Forget The Prejudice, It’s All About The Pride.

I have only a single regret in my life.

I have done many crazy things, experienced so much in my 34 years, and out of it all, there is only one thing I wish I had done differently. Granted, that single thing leads to other things that made my decision even worse; the domino effect is a real thing.

The single regret didn’t have to continue to haunt me, but I have allowed my ego and pride to be my ruling mind afterwards, for more than a decade now.

I committed the ultimate betrayal, because it was against a fellow woman, a sister (as all women are sisters).

It doesn’t matter that she was not a friend of mine at the time the betrayal occurred. It doesn’t matter that I was told certain untruths that led me to make a bad decision. It was still my choice. I could have taken the same stand I had always taken when a guy in a relationship pursued me: not until you are single! Boom! Done.

Why did I not stand up for my morals this time? Why did I make the choice that would haunt me for more than a decade? What lesson is there to be learned from this?

Ego. My ego. That dear, sweet, domineering ego. She and I don’t always agree, and sometimes (often) I find myself allowing my Ego to rule me. I have no idea why.

It never satisfies me or makes me truly, deeply happy. I have had the desire to fess up my fault to the woman I betrayed from the moment I ended all romantic contact with her boyfriend 12 years ago.

I have had a running dialogue in my head of all the reasons not to do this at different moments over the years:

“She won’t let you tell your side anyway.”

“She will only hate you, and not blame him at all.”

“It’s just plain cruel to say anything; they are married now and have two kids!”

“What is the point of bringing up the past? What’s done is done.”

On and on and on the excuses went. All of these excuses helped no one except myself. My ego and pride were helping me maintain that safe zone I was enjoying so much. My true Self wanted to release this so I could finally forgive myself. I had closed the door on my moral compass and sneaked out of the window.

It was terrifying to admit this out loud. It doesn’t matter if she would hate me forever, slander me for the rest of my life for one wrong I committed, remind everyone around her what a horrible individual I am. Those ideas don’t hurt nearly as much as what I did to myself by making the decision I did all those years ago.

It has taken until very recently to realize that all my excuses were coming from pride. It still irked me to realize I couldn’t explain myself. An apology should not be followed up with excuses though.

There is a story behind every apology, but if the story will negate the truth of the apology because it comes across as excuses, then should it really be given?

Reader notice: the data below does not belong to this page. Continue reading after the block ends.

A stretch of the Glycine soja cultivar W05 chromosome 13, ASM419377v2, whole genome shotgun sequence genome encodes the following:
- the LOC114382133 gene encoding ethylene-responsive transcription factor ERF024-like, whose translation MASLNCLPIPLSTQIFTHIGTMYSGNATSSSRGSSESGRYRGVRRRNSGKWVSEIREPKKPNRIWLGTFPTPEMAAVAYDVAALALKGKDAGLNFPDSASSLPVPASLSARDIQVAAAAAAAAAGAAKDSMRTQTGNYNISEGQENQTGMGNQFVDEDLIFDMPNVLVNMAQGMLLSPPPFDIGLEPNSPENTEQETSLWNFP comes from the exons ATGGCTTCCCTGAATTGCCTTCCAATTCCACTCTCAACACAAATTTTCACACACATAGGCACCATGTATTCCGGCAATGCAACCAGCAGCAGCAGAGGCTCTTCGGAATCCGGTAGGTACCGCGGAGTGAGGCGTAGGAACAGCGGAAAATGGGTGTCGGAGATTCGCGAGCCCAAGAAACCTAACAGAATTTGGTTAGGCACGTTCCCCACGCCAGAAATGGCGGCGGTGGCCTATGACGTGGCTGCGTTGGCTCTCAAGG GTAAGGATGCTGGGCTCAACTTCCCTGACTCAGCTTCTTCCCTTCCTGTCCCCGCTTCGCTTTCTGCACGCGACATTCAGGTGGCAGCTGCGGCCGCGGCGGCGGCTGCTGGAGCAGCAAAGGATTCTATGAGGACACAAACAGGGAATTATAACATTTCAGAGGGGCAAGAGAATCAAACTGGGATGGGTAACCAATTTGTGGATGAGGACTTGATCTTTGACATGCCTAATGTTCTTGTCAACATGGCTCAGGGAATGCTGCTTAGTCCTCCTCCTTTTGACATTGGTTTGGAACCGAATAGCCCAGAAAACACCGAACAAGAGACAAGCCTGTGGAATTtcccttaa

My pride has stepped aside, and I can finally see the answer clearly. No, I can apologize without justifying myself, or the choices I made at that time. Not only can I, but I must.

I would be lying if I said I wasn’t nervous about sending this apology to a woman who did not deserve to have a fellow woman betray her in this way. I would even rather do it in person than type it out.

This way I’d at least know that she would hear me and see that I meant every word of my apology, even if it took another decade for her to believe I was sincere. At least this way I would know for a fact that she received my apology.

What if I send her the message (using Facebook, as it’s my only means of contact with her) and she never even sees it? Then so be it. It’s time for me to suck it up and jump in feet first.

When and if she ever gets it, it will be the right time. I have faith in the Universe. I must do this.

And so it has been done. Now I must work on forgiving myself.

This is a deep and never-ending lesson in life. Pride is a powerful thing, but overcoming that pride is even more powerful. Seeing outside myself, the impact I can make when I am true to my Self and to others, this is what life is about.

Step aside Ego; my Self has arrived!


PaulaBMartinPaula B. Martin is a wild woman who is in love with life. She is deep in the early-learning phase of her spiritual journey, enjoying every second of it! She loves all things outdoors, especially mountains and trees… because she presently lives in the high desert of Wyoming. Paula has loved reading and writing since she was very young. She lost touch with her writer-Self for 15 years, but has recently become reacquainted with her creative Self and is diving in headfirst.


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